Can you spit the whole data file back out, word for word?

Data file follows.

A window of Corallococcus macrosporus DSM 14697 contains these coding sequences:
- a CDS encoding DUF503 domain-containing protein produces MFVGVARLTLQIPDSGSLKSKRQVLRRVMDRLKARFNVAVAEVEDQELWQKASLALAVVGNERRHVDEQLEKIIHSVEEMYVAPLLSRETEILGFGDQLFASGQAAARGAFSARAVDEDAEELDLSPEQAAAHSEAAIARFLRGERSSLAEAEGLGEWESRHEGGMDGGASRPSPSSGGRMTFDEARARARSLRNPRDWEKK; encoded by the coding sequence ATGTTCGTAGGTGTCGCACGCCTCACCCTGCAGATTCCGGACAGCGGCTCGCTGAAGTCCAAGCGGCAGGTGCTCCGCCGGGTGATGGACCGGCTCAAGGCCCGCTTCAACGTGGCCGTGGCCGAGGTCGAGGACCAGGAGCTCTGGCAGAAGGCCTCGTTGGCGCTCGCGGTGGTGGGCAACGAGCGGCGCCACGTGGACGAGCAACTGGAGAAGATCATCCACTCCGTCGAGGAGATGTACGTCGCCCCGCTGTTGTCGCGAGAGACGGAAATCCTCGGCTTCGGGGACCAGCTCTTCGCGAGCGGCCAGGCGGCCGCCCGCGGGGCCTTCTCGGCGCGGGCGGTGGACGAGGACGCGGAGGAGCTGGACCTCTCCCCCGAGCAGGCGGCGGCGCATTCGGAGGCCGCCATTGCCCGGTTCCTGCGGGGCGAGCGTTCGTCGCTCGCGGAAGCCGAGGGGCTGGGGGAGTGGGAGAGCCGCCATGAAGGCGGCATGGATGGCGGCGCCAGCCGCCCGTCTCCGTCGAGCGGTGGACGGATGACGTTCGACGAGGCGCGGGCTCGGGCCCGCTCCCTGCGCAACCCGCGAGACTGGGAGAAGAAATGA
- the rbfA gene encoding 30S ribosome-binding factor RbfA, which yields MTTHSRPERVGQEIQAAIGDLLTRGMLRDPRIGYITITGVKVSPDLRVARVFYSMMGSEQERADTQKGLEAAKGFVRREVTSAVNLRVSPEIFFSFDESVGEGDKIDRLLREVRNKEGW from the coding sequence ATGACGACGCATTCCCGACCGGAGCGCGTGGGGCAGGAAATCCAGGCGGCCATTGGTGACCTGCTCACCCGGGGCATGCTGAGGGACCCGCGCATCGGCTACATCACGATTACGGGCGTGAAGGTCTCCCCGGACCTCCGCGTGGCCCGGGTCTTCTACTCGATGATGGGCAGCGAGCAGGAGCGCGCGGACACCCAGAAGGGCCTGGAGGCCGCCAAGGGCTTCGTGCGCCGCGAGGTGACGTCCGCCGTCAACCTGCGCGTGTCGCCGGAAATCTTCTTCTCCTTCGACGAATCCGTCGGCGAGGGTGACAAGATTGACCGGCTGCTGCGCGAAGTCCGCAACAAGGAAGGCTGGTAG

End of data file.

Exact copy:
A window of Corallococcus macrosporus DSM 14697 contains these coding sequences:
- a CDS encoding DUF503 domain-containing protein produces MFVGVARLTLQIPDSGSLKSKRQVLRRVMDRLKARFNVAVAEVEDQELWQKASLALAVVGNERRHVDEQLEKIIHSVEEMYVAPLLSRETEILGFGDQLFASGQAAARGAFSARAVDEDAEELDLSPEQAAAHSEAAIARFLRGERSSLAEAEGLGEWESRHEGGMDGGASRPSPSSGGRMTFDEARARARSLRNPRDWEKK; encoded by the coding sequence ATGTTCGTAGGTGTCGCACGCCTCACCCTGCAGATTCCGGACAGCGGCTCGCTGAAGTCCAAGCGGCAGGTGCTCCGCCGGGTGATGGACCGGCTCAAGGCCCGCTTCAACGTGGCCGTGGCCGAGGTCGAGGACCAGGAGCTCTGGCAGAAGGCCTCGTTGGCGCTCGCGGTGGTGGGCAACGAGCGGCGCCACGTGGACGAGCAACTGGAGAAGATCATCCACTCCGTCGAGGAGATGTACGTCGCCCCGCTGTTGTCGCGAGAGACGGAAATCCTCGGCTTCGGGGACCAGCTCTTCGCGAGCGGCCAGGCGGCCGCCCGCGGGGCCTTCTCGGCGCGGGCGGTGGACGAGGACGCGGAGGAGCTGGACCTCTCCCCCGAGCAGGCGGCGGCGCATTCGGAGGCCGCCATTGCCCGGTTCCTGCGGGGCGAGCGTTCGTCGCTCGCGGAAGCCGAGGGGCTGGGGGAGTGGGAGAGCCGCCATGAAGGCGGCATGGATGGCGGCGCCAGCCGCCCGTCTCCGTCGAGCGGTGGACGGATGACGTTCGACGAGGCGCGGGCTCGGGCCCGCTCCCTGCGCAACCCGCGAGACTGGGAGAAGAAATGA
- the rbfA gene encoding 30S ribosome-binding factor RbfA, which yields MTTHSRPERVGQEIQAAIGDLLTRGMLRDPRIGYITITGVKVSPDLRVARVFYSMMGSEQERADTQKGLEAAKGFVRREVTSAVNLRVSPEIFFSFDESVGEGDKIDRLLREVRNKEGW from the coding sequence ATGACGACGCATTCCCGACCGGAGCGCGTGGGGCAGGAAATCCAGGCGGCCATTGGTGACCTGCTCACCCGGGGCATGCTGAGGGACCCGCGCATCGGCTACATCACGATTACGGGCGTGAAGGTCTCCCCGGACCTCCGCGTGGCCCGGGTCTTCTACTCGATGATGGGCAGCGAGCAGGAGCGCGCGGACACCCAGAAGGGCCTGGAGGCCGCCAAGGGCTTCGTGCGCCGCGAGGTGACGTCCGCCGTCAACCTGCGCGTGTCGCCGGAAATCTTCTTCTCCTTCGACGAATCCGTCGGCGAGGGTGACAAGATTGACCGGCTGCTGCGCGAAGTCCGCAACAAGGAAGGCTGGTAG